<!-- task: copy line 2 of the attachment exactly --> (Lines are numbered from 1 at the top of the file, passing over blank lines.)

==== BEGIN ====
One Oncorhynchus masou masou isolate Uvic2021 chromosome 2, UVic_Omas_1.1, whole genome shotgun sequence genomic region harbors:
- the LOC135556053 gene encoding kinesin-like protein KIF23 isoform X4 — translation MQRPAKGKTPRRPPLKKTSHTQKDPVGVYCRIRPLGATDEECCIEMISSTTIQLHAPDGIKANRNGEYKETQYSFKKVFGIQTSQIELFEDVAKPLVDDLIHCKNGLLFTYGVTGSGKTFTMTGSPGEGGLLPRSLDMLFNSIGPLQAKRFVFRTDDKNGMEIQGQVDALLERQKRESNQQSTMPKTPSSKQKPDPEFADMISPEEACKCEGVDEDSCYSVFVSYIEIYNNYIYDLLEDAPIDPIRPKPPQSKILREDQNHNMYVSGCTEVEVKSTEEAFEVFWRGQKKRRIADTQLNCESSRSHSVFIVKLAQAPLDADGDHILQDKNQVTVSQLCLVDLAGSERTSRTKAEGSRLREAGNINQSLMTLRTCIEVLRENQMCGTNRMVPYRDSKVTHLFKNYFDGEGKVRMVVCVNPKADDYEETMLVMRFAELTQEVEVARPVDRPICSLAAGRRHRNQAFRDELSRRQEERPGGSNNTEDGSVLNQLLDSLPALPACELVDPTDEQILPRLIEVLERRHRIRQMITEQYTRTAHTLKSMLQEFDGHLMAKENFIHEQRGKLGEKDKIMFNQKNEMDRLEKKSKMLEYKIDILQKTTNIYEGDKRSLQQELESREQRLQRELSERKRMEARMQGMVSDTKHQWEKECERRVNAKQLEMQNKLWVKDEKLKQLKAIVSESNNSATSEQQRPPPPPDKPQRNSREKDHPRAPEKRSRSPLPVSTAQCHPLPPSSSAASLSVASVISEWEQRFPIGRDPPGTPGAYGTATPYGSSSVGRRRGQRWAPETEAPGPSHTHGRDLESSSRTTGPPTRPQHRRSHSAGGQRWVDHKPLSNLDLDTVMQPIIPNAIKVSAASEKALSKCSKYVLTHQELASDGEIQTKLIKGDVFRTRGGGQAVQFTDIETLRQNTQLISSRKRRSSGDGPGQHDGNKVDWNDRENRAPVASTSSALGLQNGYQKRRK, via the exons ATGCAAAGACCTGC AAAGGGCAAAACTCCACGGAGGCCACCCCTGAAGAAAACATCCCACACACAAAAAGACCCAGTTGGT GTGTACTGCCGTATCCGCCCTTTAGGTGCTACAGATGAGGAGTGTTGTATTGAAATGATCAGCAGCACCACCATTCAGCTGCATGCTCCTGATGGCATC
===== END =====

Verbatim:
- the LOC135556053 gene encoding kinesin-like protein KIF23 isoform X4 — translation MQRPAKGKTPRRPPLKKTSHTQKDPVGVYCRIRPLGATDEECCIEMISSTTIQLHAPDGIKANRNGEYKETQYSFKKVFGIQTSQIELFEDVAKPLVDDLIHCKNGLLFTYGVTGSGKTFTMTGSPGEGGLLPRSLDMLFNSIGPLQAKRFVFRTDDKNGMEIQGQVDALLERQKRESNQQSTMPKTPSSKQKPDPEFADMISPEEACKCEGVDEDSCYSVFVSYIEIYNNYIYDLLEDAPIDPIRPKPPQSKILREDQNHNMYVSGCTEVEVKSTEEAFEVFWRGQKKRRIADTQLNCESSRSHSVFIVKLAQAPLDADGDHILQDKNQVTVSQLCLVDLAGSERTSRTKAEGSRLREAGNINQSLMTLRTCIEVLRENQMCGTNRMVPYRDSKVTHLFKNYFDGEGKVRMVVCVNPKADDYEETMLVMRFAELTQEVEVARPVDRPICSLAAGRRHRNQAFRDELSRRQEERPGGSNNTEDGSVLNQLLDSLPALPACELVDPTDEQILPRLIEVLERRHRIRQMITEQYTRTAHTLKSMLQEFDGHLMAKENFIHEQRGKLGEKDKIMFNQKNEMDRLEKKSKMLEYKIDILQKTTNIYEGDKRSLQQELESREQRLQRELSERKRMEARMQGMVSDTKHQWEKECERRVNAKQLEMQNKLWVKDEKLKQLKAIVSESNNSATSEQQRPPPPPDKPQRNSREKDHPRAPEKRSRSPLPVSTAQCHPLPPSSSAASLSVASVISEWEQRFPIGRDPPGTPGAYGTATPYGSSSVGRRRGQRWAPETEAPGPSHTHGRDLESSSRTTGPPTRPQHRRSHSAGGQRWVDHKPLSNLDLDTVMQPIIPNAIKVSAASEKALSKCSKYVLTHQELASDGEIQTKLIKGDVFRTRGGGQAVQFTDIETLRQNTQLISSRKRRSSGDGPGQHDGNKVDWNDRENRAPVASTSSALGLQNGYQKRRK, via the exons ATGCAAAGACCTGC AAAGGGCAAAACTCCACGGAGGCCACCCCTGAAGAAAACATCCCACACACAAAAAGACCCAGTTGGT GTGTACTGCCGTATCCGCCCTTTAGGTGCTACAGATGAGGAGTGTTGTATTGAAATGATCAGCAGCACCACCATTCAGCTGCATGCTCCTGATGGCATC